Its the most important meal of the day and, as of today, Britain has a group of experts which are committed to highlighting all the benefits of breakfast and encouraging people to make the most of this meal.
The new Breakfast Panel, launched recently, comprises academics, researchers, GPs, nutritionists and dieticians, all of whom are passionate about getting to the bottom of why breakfast is so important. Together they will undertake independent research, review other studies, inform, educate and comment on issues about breakfast, breakfast options and breakfast consumption.
The members of The Breakfast Panel are:
Prof Jeya Henry BSc MSc PhD
Sara Stanner BSc(Hons) MSc RPHNutr
Details of their biographies can be viewed on The Breakfast Panels web site www.BreakfastPanel.org
A new research review from Kings College London has uncovered that:
Breakfast usually contributes 9-36% of micronutrient intakes to the overall diet
Skipping breakfast can lead to an unhealthy pattern of snacking on high-fat foods throughout the morning
Eating breakfast has been linked with better test grades and school attendance in children and adolescents
A bowl of wholegrain cereal is as good as a sports drink for recovery after exercise
Having a wholesome breakfast such as cereal and milk is linked to eating less fat later in the day and maintaining a healthy weight
By ensuring the consumption of recommended fibre levels this can lead to improved bowel performance e.g. prebiotic effect
Low GI/ high fibre breakfasts have been show to increase satiety and improve results in attention and memory tests
Breakfast cereal consumption has numerous health benefits to our wellbeing, with scientific research clearly demonstrating these health benefits. Many independent nutritionists and dieticians recommend the need for cereals as a vital dietary requirement.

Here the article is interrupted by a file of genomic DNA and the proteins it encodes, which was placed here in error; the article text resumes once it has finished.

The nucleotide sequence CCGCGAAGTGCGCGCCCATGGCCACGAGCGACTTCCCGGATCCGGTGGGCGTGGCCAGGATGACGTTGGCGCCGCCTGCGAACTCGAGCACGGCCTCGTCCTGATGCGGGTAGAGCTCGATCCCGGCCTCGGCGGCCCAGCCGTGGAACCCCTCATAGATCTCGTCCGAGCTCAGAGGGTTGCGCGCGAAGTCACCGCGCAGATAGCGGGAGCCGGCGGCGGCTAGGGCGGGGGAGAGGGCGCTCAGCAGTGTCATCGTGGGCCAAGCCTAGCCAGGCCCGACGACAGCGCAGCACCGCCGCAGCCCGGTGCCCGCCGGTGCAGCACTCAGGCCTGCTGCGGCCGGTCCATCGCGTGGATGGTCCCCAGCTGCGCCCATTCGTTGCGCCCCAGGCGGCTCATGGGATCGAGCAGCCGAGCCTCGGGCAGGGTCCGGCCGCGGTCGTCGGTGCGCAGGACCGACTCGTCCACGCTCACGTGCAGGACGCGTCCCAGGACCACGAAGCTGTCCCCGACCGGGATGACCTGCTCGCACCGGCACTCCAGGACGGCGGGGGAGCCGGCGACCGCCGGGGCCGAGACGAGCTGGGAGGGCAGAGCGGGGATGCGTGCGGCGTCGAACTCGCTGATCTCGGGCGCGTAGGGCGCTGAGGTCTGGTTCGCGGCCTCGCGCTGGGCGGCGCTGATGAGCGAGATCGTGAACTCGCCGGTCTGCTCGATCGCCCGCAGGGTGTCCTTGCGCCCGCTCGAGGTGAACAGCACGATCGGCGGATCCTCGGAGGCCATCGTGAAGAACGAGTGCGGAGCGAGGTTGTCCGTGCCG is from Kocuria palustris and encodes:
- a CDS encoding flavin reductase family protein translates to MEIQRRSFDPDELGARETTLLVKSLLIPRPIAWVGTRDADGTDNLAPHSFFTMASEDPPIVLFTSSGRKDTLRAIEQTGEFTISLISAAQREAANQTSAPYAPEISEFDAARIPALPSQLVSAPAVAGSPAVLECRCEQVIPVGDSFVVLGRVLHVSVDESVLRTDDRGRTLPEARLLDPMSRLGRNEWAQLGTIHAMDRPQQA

Commenting further on how breakfast cereals can improve the quality of the diet, Dr Leonard, an independent advisor to the Breakfast Cereal Information Service notes: Firstly, breakfast cereals make an important contribution to the intake of essential micronutrients, including vitamins such as B vitamins and vitamin E as well as minerals, such as magnesium and zinc. Consuming breakfast cereals with milk increases vitamin and mineral intake still further, particularly calcium, riboflavin and vitamin A.
Dr Sanjay Prasad from the heart and stroke charity CORDA adds: Cereals are also a valuable source of fibre. Specific products also contribute to the intake of essential fats from nuts, soluble fibre from oat-based cereals and the governments 5-a-day fruit and vegetable target due to dried fruit content.
Dr Leonard continues: Secondly, eating breakfast cereals is linked with improved diet quality throughout the day, not least at breakfast time itself. Evidence shows that people who eat breakfast cereals in the mornings tend to choose less fatty food, particularly snacks such as biscuits, cakes and sweets, later on. This influence on meal choice could be due to factors such as the fibre content of breakfast cereals. Fibre, of course, is associated with healthy bowel function.
Dr Leonard adds: Breakfast cereals are also lower in fat, including saturated fat, than most other types of breakfasts. Overall, breakfast cereal consumption is associated with eating less fat throughout the entire day, which has implications for cardiovascular health and maintenance of healthy weight. Indeed, evidence suggests that people who eat breakfast cereal are more likely to have a healthy BMI than those who dont.
Breakfast cereal consumption is also associated with better cognitive function, academic performance and school behaviour. Research shows that attendance at school breakfast clubs is linked with improved maths grades, while school absence and psychosocial problems are reduced.